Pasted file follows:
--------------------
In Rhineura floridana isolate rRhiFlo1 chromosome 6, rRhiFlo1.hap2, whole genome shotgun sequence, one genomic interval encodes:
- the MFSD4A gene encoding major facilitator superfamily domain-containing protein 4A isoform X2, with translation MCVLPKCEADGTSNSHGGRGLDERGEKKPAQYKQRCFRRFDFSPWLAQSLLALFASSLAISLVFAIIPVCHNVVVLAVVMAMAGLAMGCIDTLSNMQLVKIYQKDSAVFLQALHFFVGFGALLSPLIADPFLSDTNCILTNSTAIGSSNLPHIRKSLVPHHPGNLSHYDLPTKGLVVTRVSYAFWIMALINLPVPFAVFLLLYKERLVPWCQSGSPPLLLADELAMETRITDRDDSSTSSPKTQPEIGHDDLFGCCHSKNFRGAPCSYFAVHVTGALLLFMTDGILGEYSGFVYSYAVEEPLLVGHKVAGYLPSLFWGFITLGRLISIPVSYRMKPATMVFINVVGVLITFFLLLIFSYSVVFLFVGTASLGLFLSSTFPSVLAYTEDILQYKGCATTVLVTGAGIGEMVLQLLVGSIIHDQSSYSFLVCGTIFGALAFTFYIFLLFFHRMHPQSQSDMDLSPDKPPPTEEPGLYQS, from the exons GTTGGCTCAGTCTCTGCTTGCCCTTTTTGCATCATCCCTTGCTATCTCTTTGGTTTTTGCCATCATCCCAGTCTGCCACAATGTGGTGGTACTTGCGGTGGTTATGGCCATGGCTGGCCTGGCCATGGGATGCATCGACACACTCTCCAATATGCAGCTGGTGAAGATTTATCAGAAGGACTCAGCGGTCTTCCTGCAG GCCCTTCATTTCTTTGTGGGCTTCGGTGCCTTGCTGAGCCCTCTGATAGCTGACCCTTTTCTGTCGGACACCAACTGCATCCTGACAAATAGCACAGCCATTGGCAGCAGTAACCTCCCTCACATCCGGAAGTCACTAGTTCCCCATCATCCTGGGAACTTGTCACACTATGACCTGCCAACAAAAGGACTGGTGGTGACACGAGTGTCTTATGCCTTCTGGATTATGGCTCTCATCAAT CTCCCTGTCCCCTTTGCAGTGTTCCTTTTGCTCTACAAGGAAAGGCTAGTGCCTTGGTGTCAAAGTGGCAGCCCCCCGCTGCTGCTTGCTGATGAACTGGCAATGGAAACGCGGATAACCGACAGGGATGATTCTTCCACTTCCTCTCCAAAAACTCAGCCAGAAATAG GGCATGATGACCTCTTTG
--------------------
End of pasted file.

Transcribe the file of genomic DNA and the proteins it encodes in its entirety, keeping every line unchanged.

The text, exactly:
In Rhineura floridana isolate rRhiFlo1 chromosome 6, rRhiFlo1.hap2, whole genome shotgun sequence, one genomic interval encodes:
- the MFSD4A gene encoding major facilitator superfamily domain-containing protein 4A isoform X2, with translation MCVLPKCEADGTSNSHGGRGLDERGEKKPAQYKQRCFRRFDFSPWLAQSLLALFASSLAISLVFAIIPVCHNVVVLAVVMAMAGLAMGCIDTLSNMQLVKIYQKDSAVFLQALHFFVGFGALLSPLIADPFLSDTNCILTNSTAIGSSNLPHIRKSLVPHHPGNLSHYDLPTKGLVVTRVSYAFWIMALINLPVPFAVFLLLYKERLVPWCQSGSPPLLLADELAMETRITDRDDSSTSSPKTQPEIGHDDLFGCCHSKNFRGAPCSYFAVHVTGALLLFMTDGILGEYSGFVYSYAVEEPLLVGHKVAGYLPSLFWGFITLGRLISIPVSYRMKPATMVFINVVGVLITFFLLLIFSYSVVFLFVGTASLGLFLSSTFPSVLAYTEDILQYKGCATTVLVTGAGIGEMVLQLLVGSIIHDQSSYSFLVCGTIFGALAFTFYIFLLFFHRMHPQSQSDMDLSPDKPPPTEEPGLYQS, from the exons GTTGGCTCAGTCTCTGCTTGCCCTTTTTGCATCATCCCTTGCTATCTCTTTGGTTTTTGCCATCATCCCAGTCTGCCACAATGTGGTGGTACTTGCGGTGGTTATGGCCATGGCTGGCCTGGCCATGGGATGCATCGACACACTCTCCAATATGCAGCTGGTGAAGATTTATCAGAAGGACTCAGCGGTCTTCCTGCAG GCCCTTCATTTCTTTGTGGGCTTCGGTGCCTTGCTGAGCCCTCTGATAGCTGACCCTTTTCTGTCGGACACCAACTGCATCCTGACAAATAGCACAGCCATTGGCAGCAGTAACCTCCCTCACATCCGGAAGTCACTAGTTCCCCATCATCCTGGGAACTTGTCACACTATGACCTGCCAACAAAAGGACTGGTGGTGACACGAGTGTCTTATGCCTTCTGGATTATGGCTCTCATCAAT CTCCCTGTCCCCTTTGCAGTGTTCCTTTTGCTCTACAAGGAAAGGCTAGTGCCTTGGTGTCAAAGTGGCAGCCCCCCGCTGCTGCTTGCTGATGAACTGGCAATGGAAACGCGGATAACCGACAGGGATGATTCTTCCACTTCCTCTCCAAAAACTCAGCCAGAAATAG GGCATGATGACCTCTTTG